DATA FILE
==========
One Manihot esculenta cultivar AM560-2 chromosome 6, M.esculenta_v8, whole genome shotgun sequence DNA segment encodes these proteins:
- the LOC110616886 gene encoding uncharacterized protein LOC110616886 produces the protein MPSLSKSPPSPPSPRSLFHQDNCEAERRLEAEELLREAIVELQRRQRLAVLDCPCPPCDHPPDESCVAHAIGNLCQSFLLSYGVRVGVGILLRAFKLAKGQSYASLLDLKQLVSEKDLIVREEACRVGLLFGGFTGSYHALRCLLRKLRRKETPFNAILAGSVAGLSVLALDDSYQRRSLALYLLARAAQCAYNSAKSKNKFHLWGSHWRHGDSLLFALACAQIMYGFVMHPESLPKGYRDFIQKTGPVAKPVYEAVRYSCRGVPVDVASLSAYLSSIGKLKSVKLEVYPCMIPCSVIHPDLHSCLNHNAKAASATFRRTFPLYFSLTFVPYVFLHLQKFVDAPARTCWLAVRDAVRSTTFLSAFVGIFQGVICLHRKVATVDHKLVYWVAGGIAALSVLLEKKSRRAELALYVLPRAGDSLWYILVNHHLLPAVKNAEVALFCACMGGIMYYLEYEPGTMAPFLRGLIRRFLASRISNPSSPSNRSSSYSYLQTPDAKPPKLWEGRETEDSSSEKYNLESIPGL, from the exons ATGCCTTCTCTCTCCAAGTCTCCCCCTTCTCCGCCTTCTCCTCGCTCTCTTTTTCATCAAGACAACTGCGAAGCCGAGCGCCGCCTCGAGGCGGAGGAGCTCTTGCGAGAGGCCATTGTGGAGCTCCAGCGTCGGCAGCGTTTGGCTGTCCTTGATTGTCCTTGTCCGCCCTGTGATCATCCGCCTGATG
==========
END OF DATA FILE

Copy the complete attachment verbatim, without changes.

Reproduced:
One Manihot esculenta cultivar AM560-2 chromosome 6, M.esculenta_v8, whole genome shotgun sequence DNA segment encodes these proteins:
- the LOC110616886 gene encoding uncharacterized protein LOC110616886 produces the protein MPSLSKSPPSPPSPRSLFHQDNCEAERRLEAEELLREAIVELQRRQRLAVLDCPCPPCDHPPDESCVAHAIGNLCQSFLLSYGVRVGVGILLRAFKLAKGQSYASLLDLKQLVSEKDLIVREEACRVGLLFGGFTGSYHALRCLLRKLRRKETPFNAILAGSVAGLSVLALDDSYQRRSLALYLLARAAQCAYNSAKSKNKFHLWGSHWRHGDSLLFALACAQIMYGFVMHPESLPKGYRDFIQKTGPVAKPVYEAVRYSCRGVPVDVASLSAYLSSIGKLKSVKLEVYPCMIPCSVIHPDLHSCLNHNAKAASATFRRTFPLYFSLTFVPYVFLHLQKFVDAPARTCWLAVRDAVRSTTFLSAFVGIFQGVICLHRKVATVDHKLVYWVAGGIAALSVLLEKKSRRAELALYVLPRAGDSLWYILVNHHLLPAVKNAEVALFCACMGGIMYYLEYEPGTMAPFLRGLIRRFLASRISNPSSPSNRSSSYSYLQTPDAKPPKLWEGRETEDSSSEKYNLESIPGL, from the exons ATGCCTTCTCTCTCCAAGTCTCCCCCTTCTCCGCCTTCTCCTCGCTCTCTTTTTCATCAAGACAACTGCGAAGCCGAGCGCCGCCTCGAGGCGGAGGAGCTCTTGCGAGAGGCCATTGTGGAGCTCCAGCGTCGGCAGCGTTTGGCTGTCCTTGATTGTCCTTGTCCGCCCTGTGATCATCCGCCTGATG